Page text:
Trans Athlete Fails To Make Olympic Team
American Keelin Godsey finished fifth in the hammer throw at Thursday’s Olympic trials in Portland. And while fifth isn’t typically front page fodder, Godsey, 28, who was born and still competes as a female, now identifies as a male and was striving to become the first American to openly identify as a trans athlete at the Olympics. Godsey’s chances of making the team were slim to start; he fulfilled the B-standard of 69.00 meters for Olympic qualifying, but needed to either win Thursday’s Trials or finish in the top three and fulfill the A-standard of 71.50 meters. He was only able to toss the hammer 70.49, a personal best.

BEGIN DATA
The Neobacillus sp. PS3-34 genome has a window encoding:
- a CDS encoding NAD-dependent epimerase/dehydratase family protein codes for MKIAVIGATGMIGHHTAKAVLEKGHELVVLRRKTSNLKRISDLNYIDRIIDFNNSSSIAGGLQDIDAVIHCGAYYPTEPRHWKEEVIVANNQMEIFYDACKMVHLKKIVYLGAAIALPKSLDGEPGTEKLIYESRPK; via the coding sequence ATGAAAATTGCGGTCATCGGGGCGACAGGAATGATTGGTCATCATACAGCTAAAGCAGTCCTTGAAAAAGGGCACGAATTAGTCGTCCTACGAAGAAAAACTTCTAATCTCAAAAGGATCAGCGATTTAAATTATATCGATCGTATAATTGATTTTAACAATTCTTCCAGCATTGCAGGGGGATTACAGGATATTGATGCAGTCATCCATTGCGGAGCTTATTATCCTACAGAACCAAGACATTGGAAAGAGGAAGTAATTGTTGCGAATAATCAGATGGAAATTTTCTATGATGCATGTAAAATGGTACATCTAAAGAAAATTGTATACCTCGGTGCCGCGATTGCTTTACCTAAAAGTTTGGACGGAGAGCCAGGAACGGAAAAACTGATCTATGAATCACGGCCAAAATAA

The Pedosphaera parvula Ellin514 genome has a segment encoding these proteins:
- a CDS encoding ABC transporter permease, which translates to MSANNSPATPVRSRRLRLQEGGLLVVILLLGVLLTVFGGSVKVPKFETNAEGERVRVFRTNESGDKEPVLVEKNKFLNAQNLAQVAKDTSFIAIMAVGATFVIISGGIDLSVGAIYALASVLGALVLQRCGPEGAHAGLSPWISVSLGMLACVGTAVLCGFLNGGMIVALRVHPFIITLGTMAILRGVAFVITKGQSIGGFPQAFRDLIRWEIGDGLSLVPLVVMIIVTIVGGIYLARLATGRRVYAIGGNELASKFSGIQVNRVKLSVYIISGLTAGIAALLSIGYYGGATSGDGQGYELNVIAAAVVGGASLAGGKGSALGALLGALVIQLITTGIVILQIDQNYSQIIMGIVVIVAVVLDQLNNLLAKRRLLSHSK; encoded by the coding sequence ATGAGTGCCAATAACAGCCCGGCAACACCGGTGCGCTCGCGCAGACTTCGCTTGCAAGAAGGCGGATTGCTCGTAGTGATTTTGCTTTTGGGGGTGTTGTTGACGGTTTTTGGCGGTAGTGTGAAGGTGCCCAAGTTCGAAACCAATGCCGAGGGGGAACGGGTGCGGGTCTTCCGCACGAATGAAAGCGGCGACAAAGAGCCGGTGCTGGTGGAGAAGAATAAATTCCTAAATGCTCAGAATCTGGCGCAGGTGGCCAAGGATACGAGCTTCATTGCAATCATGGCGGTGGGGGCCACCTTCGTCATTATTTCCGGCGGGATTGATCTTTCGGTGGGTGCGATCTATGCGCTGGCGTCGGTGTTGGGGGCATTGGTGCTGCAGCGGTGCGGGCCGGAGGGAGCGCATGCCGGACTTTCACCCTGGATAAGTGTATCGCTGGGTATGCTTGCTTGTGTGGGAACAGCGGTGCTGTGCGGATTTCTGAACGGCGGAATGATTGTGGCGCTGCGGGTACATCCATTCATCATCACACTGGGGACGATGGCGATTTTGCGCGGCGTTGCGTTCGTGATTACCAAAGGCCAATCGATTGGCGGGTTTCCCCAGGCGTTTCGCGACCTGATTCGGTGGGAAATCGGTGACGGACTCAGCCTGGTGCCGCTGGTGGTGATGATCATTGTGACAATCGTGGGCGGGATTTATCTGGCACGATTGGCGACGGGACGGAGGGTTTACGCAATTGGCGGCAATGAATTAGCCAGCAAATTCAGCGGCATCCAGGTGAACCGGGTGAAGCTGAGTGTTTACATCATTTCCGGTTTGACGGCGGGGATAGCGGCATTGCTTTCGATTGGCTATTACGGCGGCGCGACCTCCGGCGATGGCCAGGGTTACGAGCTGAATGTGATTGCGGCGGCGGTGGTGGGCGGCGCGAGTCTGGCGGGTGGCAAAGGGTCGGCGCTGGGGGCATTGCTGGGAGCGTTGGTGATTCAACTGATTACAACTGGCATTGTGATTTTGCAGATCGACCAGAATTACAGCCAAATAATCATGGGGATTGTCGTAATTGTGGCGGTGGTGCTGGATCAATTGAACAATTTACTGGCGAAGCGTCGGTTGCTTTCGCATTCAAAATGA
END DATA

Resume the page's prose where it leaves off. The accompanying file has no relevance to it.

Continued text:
The road’s been tough for Godsey, who last month told Sports Illustrated he endured verbal and physical abuse as “the ‘gay’ kid” throughout high school, including having his ribs broken by a group of female students. In college Godsey was segregated to his own locker room – a converted cement room with a door – after coming out as trans to his dean, athletic director, and teammates in the spring of 2005. “In some ways this is the last body I would ever want,” Godsey told SI. “I’m a female when I compete. Every day I have to sweat, stress, and freak out. How do I look? What is someone going to think of me?”
Amid the hardships Godsey broke collegiate records and graduated as a 16-time All-America competing in hammer, discus, shot put, and the weight throw. Unfortunately his dream of becoming an Olympian was a bit too tall a task. With his career seemingly over, Godsey will now start the medical process of gender reassignment, beginning with testosterone supplements and eventually physical surgery.